The main criticism I would make of this work is that it assumes that the same (or very similar) costs do not exist in other areas (ie. medicine).

I would suggest that this book be required reading for any politician who has anything to do with the military, all officer courses, and all the military academies.
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Format: Kindle Edition Verified Purchase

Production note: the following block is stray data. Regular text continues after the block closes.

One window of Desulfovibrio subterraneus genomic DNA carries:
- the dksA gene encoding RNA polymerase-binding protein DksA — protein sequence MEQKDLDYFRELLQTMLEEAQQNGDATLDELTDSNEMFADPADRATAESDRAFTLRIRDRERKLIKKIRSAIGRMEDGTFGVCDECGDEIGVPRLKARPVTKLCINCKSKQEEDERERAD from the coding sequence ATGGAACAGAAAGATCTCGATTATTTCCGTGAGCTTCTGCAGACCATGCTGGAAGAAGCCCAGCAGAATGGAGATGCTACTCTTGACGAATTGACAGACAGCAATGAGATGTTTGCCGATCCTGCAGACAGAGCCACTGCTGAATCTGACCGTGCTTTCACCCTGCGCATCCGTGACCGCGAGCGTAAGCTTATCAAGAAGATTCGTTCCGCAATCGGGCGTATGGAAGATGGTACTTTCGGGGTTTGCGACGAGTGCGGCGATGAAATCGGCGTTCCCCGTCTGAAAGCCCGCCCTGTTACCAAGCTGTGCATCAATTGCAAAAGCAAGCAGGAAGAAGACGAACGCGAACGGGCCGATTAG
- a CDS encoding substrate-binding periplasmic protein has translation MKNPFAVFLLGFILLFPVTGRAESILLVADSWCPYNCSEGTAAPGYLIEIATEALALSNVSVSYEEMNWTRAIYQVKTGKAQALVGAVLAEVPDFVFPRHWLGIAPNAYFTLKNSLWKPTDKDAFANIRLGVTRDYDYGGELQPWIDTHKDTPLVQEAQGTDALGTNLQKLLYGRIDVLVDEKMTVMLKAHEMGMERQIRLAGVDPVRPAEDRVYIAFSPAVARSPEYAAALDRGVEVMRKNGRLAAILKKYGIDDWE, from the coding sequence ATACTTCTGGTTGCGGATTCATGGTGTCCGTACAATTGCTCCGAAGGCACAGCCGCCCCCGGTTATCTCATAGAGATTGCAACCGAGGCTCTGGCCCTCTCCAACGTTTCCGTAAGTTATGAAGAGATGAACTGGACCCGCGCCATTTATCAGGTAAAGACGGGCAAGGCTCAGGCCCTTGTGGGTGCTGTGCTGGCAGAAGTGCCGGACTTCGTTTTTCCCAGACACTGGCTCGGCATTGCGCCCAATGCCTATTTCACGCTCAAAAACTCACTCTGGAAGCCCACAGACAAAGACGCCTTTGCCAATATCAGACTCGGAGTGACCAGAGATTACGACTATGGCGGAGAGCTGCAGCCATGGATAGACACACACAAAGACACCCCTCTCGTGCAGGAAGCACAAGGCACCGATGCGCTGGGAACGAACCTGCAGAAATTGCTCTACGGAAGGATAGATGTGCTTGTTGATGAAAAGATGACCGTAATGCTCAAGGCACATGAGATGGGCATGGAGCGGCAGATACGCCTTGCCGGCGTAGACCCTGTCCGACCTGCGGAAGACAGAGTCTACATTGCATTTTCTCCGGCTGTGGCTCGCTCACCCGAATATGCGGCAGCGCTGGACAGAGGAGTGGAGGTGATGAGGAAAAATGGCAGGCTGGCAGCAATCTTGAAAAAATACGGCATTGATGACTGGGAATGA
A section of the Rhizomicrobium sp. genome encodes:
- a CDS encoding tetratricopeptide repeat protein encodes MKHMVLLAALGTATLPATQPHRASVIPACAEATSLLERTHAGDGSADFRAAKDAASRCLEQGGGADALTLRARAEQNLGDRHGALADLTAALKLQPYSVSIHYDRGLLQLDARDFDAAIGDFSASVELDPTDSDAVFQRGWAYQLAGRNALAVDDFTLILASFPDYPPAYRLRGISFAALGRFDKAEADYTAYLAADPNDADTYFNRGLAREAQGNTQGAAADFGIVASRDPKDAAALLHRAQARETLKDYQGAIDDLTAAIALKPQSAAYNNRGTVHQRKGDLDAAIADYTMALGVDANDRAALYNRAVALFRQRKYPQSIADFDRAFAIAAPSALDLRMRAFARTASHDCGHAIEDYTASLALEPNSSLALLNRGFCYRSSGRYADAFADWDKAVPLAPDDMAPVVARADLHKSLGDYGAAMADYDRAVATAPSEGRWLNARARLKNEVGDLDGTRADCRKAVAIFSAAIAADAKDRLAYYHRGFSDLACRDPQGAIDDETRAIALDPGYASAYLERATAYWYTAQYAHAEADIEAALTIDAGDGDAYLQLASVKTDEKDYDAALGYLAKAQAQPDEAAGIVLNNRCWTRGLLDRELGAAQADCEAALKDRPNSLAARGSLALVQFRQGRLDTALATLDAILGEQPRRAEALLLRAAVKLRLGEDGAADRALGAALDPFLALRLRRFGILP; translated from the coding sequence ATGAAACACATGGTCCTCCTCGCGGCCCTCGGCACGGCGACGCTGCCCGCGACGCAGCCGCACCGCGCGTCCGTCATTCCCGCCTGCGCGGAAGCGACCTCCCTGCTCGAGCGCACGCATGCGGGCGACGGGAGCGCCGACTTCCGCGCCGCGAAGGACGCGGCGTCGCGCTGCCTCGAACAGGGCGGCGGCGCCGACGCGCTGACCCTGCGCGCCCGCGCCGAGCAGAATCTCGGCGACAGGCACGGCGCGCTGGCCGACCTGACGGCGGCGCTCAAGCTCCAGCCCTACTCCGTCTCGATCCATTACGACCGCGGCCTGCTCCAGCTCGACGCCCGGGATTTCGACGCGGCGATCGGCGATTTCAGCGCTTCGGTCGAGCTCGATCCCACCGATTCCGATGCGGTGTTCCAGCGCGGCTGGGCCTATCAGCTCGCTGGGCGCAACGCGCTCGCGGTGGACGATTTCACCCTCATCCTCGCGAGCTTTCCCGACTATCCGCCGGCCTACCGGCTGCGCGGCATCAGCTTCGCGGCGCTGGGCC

This is one of the best books on the issue of putting women into combat along side men. Most Americans know nothing of military history or how warfare is waged. I read some of the negative reviews of this book and they are typical of those who argue for women in combat; they are emotional and not based on reason. If women are suited for combat and are natural warriors then the question must be asked: why, throughout all of history, has there never been an army of females formed to conquer another culture or people (or even to overthrow their oppressors)? If women had the warrior mentality and proclivity they certainly would have done so. Can the naysayers of Mr. Browne's book really envision a scenario (as he described) of an army of women storming the beaches of Normandy or the sands of Iwo Jima? The thought is ludicrous. This leads to the next logical question. What would be a superior fighting force; an army of all males or an army of all females? If an all male army is superior then how does adding women to the army make it better? A good analogy can be made with the game of football which requires (much like a combat fighting force) physical strength, aggressiveness, the ability to fight through injuries (and resistance to injury), the willingness to sacrifice oneself for the good of the team, the willingness to take extreme risks, and the willingness to brutalize your opponent. What is a superior football team; an all male football team or an all female football team? If an all male team is better then how does adding women to the team make it better? I will even go so far as to say that any top boy's high school football team would easily defeat a trained team of the best female athletes in the world.Read more ›